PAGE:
November 8, 2016 4;12PM Lumberton, Day 1. Even Then.

img_0856 img_0861 img_0854 img_0858 img_0862 img_0863 Words fail. Yet, sitting at the keyboard, I ponder the story that will touch you.

“How’s Lumberton?” friends and family called or emailed after Matthew blew through on September 28th. “OK, I guess. Everything’s fine here and at the beach,” was my casual and arrogant answer.

Two days later, the Lumberton levee broke and many neighborhoods swam waist high in water. “It was coming in the back and the front, there was no way out. That water was swift too,” our displaced Robeson County homeowner, Charles, described the horror.

He witnessed bits and pieces of his life coming out the front door, as we hurled them into the yard for pickup. Lovely oak floors came out in splinters, as he sat in a white, plastic chair in the driveway. That chair being one of a dozen items he still owned.

Turns out he was my Mom’s mailman. He and another mailman checked on Momma every day as she aged, making it safer for her to stay home, perhaps years longer than she should have. “You and Donald were the hands and feet of Jesus,” I told him, grateful at the prospect of returning the favor yet stunningly sad too.

I sat by him as we sorted soaked photo albums his wife had put together for her family. She lives in a nursing home now but when they met in 5th grade, she was eleven. Those pictures painted their life in memories. He visits her every day except that day his house was under water. Then he took a boat to his best friend, Donald’s house and prayed out loud to the Lord for the waters to calm, to recede.

When I asked who was with him and how they got out, he told me just a fact here, a detail there. “My daughter and my grand. Folks say they was chased by water moccasins and crocodiles but we didn’t see any. We was lucky. But that sure was tough going five days without coffee. And still don’t have clean water. The schools, they just opened Monday, now that was tough on these kids not having a place to go learn, tough on the parents too.”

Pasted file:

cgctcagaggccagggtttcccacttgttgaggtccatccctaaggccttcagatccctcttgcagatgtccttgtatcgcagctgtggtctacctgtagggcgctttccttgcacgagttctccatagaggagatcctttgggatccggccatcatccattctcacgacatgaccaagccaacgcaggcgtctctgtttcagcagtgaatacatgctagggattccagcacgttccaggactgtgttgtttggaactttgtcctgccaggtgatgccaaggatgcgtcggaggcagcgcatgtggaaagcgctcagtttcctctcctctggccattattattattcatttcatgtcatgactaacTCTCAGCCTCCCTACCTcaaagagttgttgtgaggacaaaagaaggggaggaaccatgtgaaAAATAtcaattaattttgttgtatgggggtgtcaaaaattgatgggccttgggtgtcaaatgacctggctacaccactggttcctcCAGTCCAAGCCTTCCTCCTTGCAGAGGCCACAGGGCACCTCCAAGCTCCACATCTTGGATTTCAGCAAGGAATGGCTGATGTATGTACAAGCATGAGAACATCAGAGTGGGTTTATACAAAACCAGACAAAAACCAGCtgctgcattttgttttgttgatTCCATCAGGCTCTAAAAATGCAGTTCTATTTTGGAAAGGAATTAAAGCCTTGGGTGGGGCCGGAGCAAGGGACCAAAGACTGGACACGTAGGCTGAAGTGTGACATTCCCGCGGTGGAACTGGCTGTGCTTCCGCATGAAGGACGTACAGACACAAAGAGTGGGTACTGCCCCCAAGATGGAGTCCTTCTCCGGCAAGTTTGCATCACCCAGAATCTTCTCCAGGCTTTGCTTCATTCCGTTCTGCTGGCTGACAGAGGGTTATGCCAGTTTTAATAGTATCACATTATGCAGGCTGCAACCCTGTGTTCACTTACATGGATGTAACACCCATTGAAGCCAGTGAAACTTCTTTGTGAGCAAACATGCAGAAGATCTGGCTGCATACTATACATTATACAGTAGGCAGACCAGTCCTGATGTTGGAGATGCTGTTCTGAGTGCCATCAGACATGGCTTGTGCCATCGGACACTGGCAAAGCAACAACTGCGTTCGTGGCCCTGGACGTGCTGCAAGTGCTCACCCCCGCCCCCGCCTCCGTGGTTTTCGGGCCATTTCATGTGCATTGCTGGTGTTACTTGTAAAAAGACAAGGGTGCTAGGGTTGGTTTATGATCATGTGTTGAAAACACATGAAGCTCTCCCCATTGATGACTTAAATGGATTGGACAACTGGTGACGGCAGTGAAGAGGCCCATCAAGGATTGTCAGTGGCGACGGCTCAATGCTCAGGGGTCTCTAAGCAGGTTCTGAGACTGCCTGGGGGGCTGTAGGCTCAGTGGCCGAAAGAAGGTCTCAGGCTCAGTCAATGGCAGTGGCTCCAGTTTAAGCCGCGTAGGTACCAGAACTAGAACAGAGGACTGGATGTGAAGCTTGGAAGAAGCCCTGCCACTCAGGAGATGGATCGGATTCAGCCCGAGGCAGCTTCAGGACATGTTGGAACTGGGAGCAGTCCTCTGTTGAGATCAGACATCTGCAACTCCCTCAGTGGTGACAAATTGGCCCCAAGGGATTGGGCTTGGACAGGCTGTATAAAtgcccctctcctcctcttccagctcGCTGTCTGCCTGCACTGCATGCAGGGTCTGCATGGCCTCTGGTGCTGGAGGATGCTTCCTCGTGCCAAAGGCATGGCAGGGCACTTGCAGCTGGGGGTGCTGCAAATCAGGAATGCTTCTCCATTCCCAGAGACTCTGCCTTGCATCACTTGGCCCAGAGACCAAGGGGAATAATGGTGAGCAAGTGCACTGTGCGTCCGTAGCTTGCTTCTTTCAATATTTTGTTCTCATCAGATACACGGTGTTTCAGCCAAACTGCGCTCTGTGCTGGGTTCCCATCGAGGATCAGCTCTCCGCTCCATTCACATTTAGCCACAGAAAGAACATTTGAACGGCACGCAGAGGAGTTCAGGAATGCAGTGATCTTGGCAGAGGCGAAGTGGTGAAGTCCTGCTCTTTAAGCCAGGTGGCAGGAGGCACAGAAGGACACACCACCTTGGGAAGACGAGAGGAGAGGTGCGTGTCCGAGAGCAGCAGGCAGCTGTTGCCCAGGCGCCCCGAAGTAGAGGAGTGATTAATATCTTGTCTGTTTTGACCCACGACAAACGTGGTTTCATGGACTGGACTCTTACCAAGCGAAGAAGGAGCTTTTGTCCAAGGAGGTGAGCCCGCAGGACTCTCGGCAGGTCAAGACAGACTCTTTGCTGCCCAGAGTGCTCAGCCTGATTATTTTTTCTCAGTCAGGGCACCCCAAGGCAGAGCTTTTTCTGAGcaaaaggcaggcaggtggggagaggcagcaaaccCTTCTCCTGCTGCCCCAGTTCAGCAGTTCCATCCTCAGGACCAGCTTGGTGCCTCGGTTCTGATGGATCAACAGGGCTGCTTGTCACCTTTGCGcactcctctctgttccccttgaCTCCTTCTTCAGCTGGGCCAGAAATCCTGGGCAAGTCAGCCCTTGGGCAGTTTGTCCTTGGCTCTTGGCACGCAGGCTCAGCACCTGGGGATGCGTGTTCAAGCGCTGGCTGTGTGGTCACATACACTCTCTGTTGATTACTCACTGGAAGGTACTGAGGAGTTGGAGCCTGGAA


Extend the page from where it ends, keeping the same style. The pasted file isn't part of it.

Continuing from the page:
The photo album melted. There was little to save. One book of newspaper clippings could be salvaged, dried and pressed. Photos of a church homecoming, a middle school basketball team with both Donald and Charles and a baby.

A picture of a young married couple smiled at us, “Want to spread that over this ironing board to dry?” “Should we put this book back in the porch, we wouldn’t want the rain to spoil it.”

“No’m, I’m going to put them in my car and take them to the church,” he said. He knows it will be a long time before he has a home, even if we finish the demolition today it will be a very long time before he has a place to show photos again.



“You know, my wife and I bought our home and it was beautiful. But right after we bought it, she got sick. She was sick and nobody could figure out what was wrong with her. So I had to take her up to the university, and they finally diagnosed her, dementia. After that one of the grandchildren got sick and I had my hands full taking care of the two of them. I was worried, so worried. But one night, sitting on the back porch, I looked up and saw a star. As soon as I studied that star, it got brighter and brighter and I knew that was the Lord telling me not to worry. I decided then I’m not going to worry and I never have and I’m not now.”

Words failed me then too.

There was a lamp, a Ninja turtle, a stuffed bear, an ironing board, a wrought iron bed and a Coltrane poster. He put out rice for the birds but they had abandoned the neighborhood in the aftermath too. A few simple belongings surrounded him while an enormous, rubbish pile grew by the curb.

Neither one of us cried. He had so much to cry about but the force of the loss left him dry. My grief gave way when I drove home much later. The mourning that surrounded us had to go somewhere.


As we sat there, I listened, he talked.

I prayed, calling down the Holy Spirit, the one that was in charge that day when the boat came and delivered them. The one that brought that bright star of hope.

He prayed too, “Heavenly Father God, thank you for these here folks who’ve come to help me.” Even as we sawed sheet rock, pulling and dragging it to the street, he gave thanks. Even as we placed our hands on those soaking photos, throwing them in a gray plastic trash can, he gave thanks. Even then.


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